But my Sprinter isn't very heavy (~5500 lbs, loaded), so i'm lower on the heat-dissipation curves.

--dick

talkinghorse43
03-06-2017, 11:24 PM
But my Sprinter isn't very heavy (~5500 lbs, loaded), so i'm lower on the heat-dissipation curves.

If you mean that you expect the tranny to heat up after down shifting to engine brake, my experience has been the opposite as I see both the engine coolant and tranny fluid temps drop on a long downhill. I imagine much of the energy heats the air being pumped by the engine. For mine, the pressure of the air is increased by ~20 psig (exhaust-intake).

Aqua Puttana
03-06-2017, 11:38 PM
Maybe it is a case of operating philosophy.

My use of engine braking is not to save wear and tear on brake parts. Brake part/replacements are cheap. Especially DIY. I use engine braking to allow controlled use of the service brakes and avoid brake fade. I will not sacrifice the drive train to save on brake replacements.

So far I have yet to experience brake fade... and I want to keep it that way.

:2cents: vic

ptheland
03-07-2017, 12:24 AM
My use of engine braking is not to save wear and tear on brake parts. Brake part/replacements are cheap. Especially DIY. I use engine braking to allow controlled use of the service brakes and avoid brake fade.

That's the way I learned to drive. You don't downshift when going down long hills to save wear and tear on the brakes. You do it so that you still HAVE brakes at the bottom of the hill.

It's not as critical in smaller cars, but becomes more important as the weight of the vehicle increases. I don't see 18 wheelers staying in high gears going down hill. They keep in low gears to keep the speed down so they don't have to ride the brakes and heat them up to the point of failure. The same philosophy would apply to highly loaded vehicles of any type - like Sprinter based RVs or conversions. (I could rattle on about exceeding GVWR limits and braking down long hills, but I'd likely wear out my welcome pretty quickly.)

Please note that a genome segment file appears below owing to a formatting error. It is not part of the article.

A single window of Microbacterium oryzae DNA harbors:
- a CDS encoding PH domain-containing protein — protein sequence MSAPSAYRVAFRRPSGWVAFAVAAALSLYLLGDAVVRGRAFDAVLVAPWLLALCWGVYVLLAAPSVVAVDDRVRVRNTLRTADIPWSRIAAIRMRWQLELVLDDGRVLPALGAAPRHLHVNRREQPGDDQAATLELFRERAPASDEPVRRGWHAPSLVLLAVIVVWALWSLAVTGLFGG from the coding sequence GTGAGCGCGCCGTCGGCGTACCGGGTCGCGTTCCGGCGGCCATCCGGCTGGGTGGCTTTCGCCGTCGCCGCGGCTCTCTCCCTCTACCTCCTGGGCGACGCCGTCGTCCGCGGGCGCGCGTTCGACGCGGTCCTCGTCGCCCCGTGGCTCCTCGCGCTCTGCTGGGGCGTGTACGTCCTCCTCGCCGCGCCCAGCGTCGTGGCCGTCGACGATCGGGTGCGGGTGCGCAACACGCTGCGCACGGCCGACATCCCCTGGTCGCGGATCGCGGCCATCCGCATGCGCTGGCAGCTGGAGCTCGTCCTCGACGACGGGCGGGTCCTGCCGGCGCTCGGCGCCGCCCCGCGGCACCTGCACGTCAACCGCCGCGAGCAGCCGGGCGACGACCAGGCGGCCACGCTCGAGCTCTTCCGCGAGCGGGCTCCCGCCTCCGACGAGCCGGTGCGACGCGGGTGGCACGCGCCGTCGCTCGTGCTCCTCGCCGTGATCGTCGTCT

I'm the first to admit that some of the things I learned back in the stone age when I started driving are no longer applicable. But I don't think this is one of them.

owner
03-07-2017, 01:59 AM
Maybe it is a case of operating philosophy.

My use of engine braking is not to save wear and tear on brake parts. Brake part/replacements are cheap. Especially DIY. I use engine braking to allow controlled use of the service brakes and avoid brake fade. I will not sacrifice the drive train to save on brake replacements.

So far I have yet to experience brake fade... and I want to keep it that way.

:2cents: vic

Yep same here. On really long descents, I've gotten into the habit of switching on the AC and blower on full, it provides a noticeable braking effect. It also helps me remember to keep the AC system seals lubricated during winter etc.

King_1223
03-23-2017, 01:36 AM
I had this very problem today. I had a 15 Mile decent at 6%. I used engine braking and about half way down my engine light came on . I drove to the nearest auto part store and had them scan it. Code P2A00 was the only code. Not sure how I should handle this problem. Does anyone know a good sprinter mechanic in Las Vegas?

talkinghorse43
03-23-2017, 02:06 AM
I had this very problem today. I had a 15 Mile decent at 6%. I used engine braking and about half way down my engine light came on . I drove to the nearest auto part store and had them scan it. Code P2A00 was the only code. Not sure how I should handle this problem. Does anyone know a good sprinter mechanic in Las Vegas?

Did your engine shut down on the descent? That happened to me and I found it shut down due to high rail pressure - rail pressure solenoid was sticking and didn't open enough to control rail pressure.

pvsprinter
03-23-2017, 05:50 PM
A few years ago on a long steep grade on a blue highway in Idaho I was following a coach based RV towing a Cherokee. I was in second gear and periodically apply the brakes to stay between 2500 and 3000 rpm with the van loaded to 7K+ pounds (06 2500 conversion). The coach was getting further away and when bottom was reached in a small town, I had turn on the fog lights to see through the smoke from the coach's burning brakes. I agree you down shift so that you have brakes at the bottom.
Bob

King_1223
03-25-2017, 02:15 AM
Did your engine shut down on the descent? That happened to me and I found it shut down due to high rail pressure - rail pressure solenoid was sticking and didn't open enough to control rail pressure.

Nope just engine light. I have had the light cleared and it has not come on again.